Writer director Lynn Shelton received an Official Selection at this year’s Sundance for her indie, “Touchy Feely.” The film is about Abby (Rosemarie DeWitt), a massage therapist who becomes phobic about touching skin—which is rather awkward considering her profession. What’s really going on for her emotionally is a kind of OCD panic attack around fear of commitment after her boyfriend (Scoot McNairy) asks her to take the next step in their relationship and move in together.
During this time Abby’s brother Paul (Josh Pais), a wound-too-tight dentist with an empty waiting room, suddenly is in great demand. The irony is that the previously happy and stable Abby cannot touch her clients, while Paul now has the magic touch.
Ellen Page is great as always, playing Paul’s emotionally crippled and codependent daughter, Jenny. The award-winning and versatile Allison Janney plays Bronwyn, the healer who loosens Paul up. DeWitt’s real-life hubby Ron Livingston plays the character named Adrian. Newcomer Tomo Nakayama of the indie rock band Grand Hallway, has a small yet memorable part as Jenny’s friend.
Examiner Dorri Olds sat down with Lynn Shelton and Josh Pais at Manhattan’s Magnolia Pictures office for an interview. Check out this list (click on photo above) and see what these stars had to say.
“Touchy Feely” is available On Demand and on iTunes and opens in select theaters in New York City this Friday, September 6, 2013. Rated R. 90 minutes.
Paul (Josh Pais) and Bronwyn (Allison Janney) in ‘Touchy Feely’
When asked her reaction to finding out ‘Touchy Feely’ made it into Sundance, Lynn Shelton said, “I screamed and skipped around the house. Sundance was where I was praying it would be accepted, and then it happened! I’d been at Sundance before, but you just never know. They get so many submissions. I didn’t want to get my hopes up too high. When I found out, it was just as exciting as the first time I got in. I was able to stay for the entire festival, the whole 10 days, and it was a very strong festival this year.”
Indie filmmaker Lynne Shelton was thrilled when her film ‘Touchy Feely’ received Official Selection at Sundance
When asked if she knew anyone who suffered with her lead character’s aversion to skin she said, “No, it just occurred to me after having received so many massages over the years. I started thinking about how odd it must be to touch a string of naked strangers. That’s so freaky and weird. That idea bounced around in my head for awhile and led me to a more universal question: If your occupation informs your sense of identity and self-worth, then what kind of hole does that put you in when it’s taken away, and how do you dig your way out?”
Jenny (Ellen Page) and Jesse (Scoot McNairy) in ‘Touchy Feely’
Lynn Shelton commented on improvisation, “My quest is to create characters who feel like real flesh and blood on screen. Sometimes that works if you’ve got the right dialog and actors that can make it sound as if it’s coming out of their mouths. But it’s nice to play off of the script too, like if an actor says, “That line doesn’t feel at home in my mouth. I want to say it differently.” Or if they want to change the trajectory and loosen things up and say the lines out of order, all of that really helps to keep the film dynamic, fresh and naturalistic.”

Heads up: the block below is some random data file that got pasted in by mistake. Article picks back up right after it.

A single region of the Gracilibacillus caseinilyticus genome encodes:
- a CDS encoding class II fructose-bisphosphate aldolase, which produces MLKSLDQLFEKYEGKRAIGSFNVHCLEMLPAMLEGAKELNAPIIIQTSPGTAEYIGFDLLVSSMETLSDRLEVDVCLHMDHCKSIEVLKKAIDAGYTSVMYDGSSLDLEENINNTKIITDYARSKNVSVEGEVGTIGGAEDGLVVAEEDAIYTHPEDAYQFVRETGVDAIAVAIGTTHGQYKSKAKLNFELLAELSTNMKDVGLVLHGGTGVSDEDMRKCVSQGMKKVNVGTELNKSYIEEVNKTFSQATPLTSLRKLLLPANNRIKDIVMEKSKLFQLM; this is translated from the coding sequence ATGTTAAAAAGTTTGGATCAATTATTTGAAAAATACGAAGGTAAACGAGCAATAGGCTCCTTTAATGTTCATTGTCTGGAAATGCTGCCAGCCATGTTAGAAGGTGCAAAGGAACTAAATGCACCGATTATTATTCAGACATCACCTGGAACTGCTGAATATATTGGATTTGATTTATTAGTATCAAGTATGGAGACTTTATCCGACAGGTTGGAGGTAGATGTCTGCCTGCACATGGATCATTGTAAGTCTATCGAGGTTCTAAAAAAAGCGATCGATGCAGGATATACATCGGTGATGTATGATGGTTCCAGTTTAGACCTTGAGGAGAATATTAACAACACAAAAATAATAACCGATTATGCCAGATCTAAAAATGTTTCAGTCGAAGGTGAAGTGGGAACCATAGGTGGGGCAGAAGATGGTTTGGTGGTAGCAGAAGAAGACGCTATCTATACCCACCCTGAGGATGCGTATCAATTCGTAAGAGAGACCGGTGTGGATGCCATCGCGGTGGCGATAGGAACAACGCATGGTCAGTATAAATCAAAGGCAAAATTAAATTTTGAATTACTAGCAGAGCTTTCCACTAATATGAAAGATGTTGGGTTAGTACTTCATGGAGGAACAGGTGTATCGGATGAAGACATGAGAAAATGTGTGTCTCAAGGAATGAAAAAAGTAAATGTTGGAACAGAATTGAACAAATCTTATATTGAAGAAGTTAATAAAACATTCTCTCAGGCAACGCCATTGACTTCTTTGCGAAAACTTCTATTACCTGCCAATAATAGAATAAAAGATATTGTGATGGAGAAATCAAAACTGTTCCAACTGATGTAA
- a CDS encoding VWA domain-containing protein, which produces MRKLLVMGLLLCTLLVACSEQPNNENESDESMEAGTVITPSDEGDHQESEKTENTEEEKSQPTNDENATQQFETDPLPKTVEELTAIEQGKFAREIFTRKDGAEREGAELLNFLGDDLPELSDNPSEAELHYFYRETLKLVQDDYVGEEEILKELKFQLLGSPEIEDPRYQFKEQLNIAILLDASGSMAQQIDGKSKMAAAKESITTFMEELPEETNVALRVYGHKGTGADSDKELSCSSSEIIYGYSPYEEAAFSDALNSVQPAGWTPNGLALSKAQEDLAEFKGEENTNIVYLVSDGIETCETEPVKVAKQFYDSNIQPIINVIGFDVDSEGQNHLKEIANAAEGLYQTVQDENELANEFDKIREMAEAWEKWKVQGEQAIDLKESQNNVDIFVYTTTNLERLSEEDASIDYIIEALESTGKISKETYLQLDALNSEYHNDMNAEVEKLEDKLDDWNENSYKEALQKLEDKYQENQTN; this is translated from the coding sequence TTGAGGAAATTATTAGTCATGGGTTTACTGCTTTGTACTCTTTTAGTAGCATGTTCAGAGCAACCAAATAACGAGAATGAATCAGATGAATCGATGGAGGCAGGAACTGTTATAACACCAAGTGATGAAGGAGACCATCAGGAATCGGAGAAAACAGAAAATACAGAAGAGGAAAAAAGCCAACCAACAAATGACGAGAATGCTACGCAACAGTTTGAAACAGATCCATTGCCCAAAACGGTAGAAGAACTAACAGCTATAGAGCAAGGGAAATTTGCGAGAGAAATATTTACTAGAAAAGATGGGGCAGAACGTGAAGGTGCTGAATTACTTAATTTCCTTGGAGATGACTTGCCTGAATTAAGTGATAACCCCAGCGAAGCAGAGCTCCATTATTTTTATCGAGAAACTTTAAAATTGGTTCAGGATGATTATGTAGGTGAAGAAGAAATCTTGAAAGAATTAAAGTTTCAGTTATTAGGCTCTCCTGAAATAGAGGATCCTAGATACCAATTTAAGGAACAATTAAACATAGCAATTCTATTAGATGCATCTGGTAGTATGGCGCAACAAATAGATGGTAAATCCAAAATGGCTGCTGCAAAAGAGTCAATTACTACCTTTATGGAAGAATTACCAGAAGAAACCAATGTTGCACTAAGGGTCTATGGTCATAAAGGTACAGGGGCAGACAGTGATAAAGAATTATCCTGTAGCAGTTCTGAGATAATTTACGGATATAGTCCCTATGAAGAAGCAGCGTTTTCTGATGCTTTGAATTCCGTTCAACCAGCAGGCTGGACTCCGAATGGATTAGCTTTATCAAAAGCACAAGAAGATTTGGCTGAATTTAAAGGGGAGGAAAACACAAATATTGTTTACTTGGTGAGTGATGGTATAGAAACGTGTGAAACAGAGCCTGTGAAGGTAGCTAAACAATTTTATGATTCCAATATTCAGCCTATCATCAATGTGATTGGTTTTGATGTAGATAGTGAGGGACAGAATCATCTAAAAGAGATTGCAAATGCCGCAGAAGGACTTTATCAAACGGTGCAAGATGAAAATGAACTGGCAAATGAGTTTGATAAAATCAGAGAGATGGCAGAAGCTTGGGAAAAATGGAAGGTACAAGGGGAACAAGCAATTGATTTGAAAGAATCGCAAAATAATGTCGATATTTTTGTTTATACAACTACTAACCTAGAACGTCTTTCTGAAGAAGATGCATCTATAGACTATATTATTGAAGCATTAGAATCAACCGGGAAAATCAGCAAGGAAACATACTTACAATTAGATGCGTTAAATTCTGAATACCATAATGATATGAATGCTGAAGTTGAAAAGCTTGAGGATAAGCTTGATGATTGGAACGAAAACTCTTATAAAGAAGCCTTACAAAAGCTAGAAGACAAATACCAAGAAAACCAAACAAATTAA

When asked what it was like working with the cast of ‘Touchy Feely’ Josh Pais said, “Outstanding. Everyone feels a sense of ownership in creating a Lynn Shelton movie. Lynn chooses amazing people — including the crew. Every person there is committed to making the film the best it can be. Ellen and Rosemarie and Scoot [McNairy] and Allison — everybody was just delicious.”
Paul (Josh Pais) and Abby (Rosemarie DeWitt) in Touchy Feely
Josh Pais was asked how he crafted his emotionally flawed character Paul in the indie film. He said, “I played with creating somebody that was shut down and inside of himself, thinking that if he holds on tightly that will give him some kind of comfort but instead it creates nothing but discomfort.”
Funny face Josh Pais made when talking about Time Warner Cable dropping ‘Showtime’
Olds asked Pais if there was a sad mood among the cast of ‘Ray Donovan’ when Time Warner Cable dropped ‘Showtime.’ Here’s the adorable face he made after saying, “I know I’m switching to Verizon. They still have CBS and Showtime.” Then Pais said, “We were like, ‘WHAT?!’ Throughout the country ‘Ray Donovan’ is a big hit and people are loving the show but now, because of Time Warner, not everyone gets it on cable. Society is at a crossroads with media and the Internet. It will be interesting to see how this gets resolved.”
Character actor Josh Pais was very expressive during our interview in New York City
When asked to speak about his character Stu Feldman in ‘Ray Donovan’ Josh Pais said, “Stu is the polar opposite of Paul. Stu runs Paramount Pictures and he’s a guy who has all the toys, all the money, all the power, but none of it has ever built up his self-esteem. He’s childish and manipulative and feels more alive when he’s dominating everyone around him. He’s yearning for acknowledgment but he is empty inside.”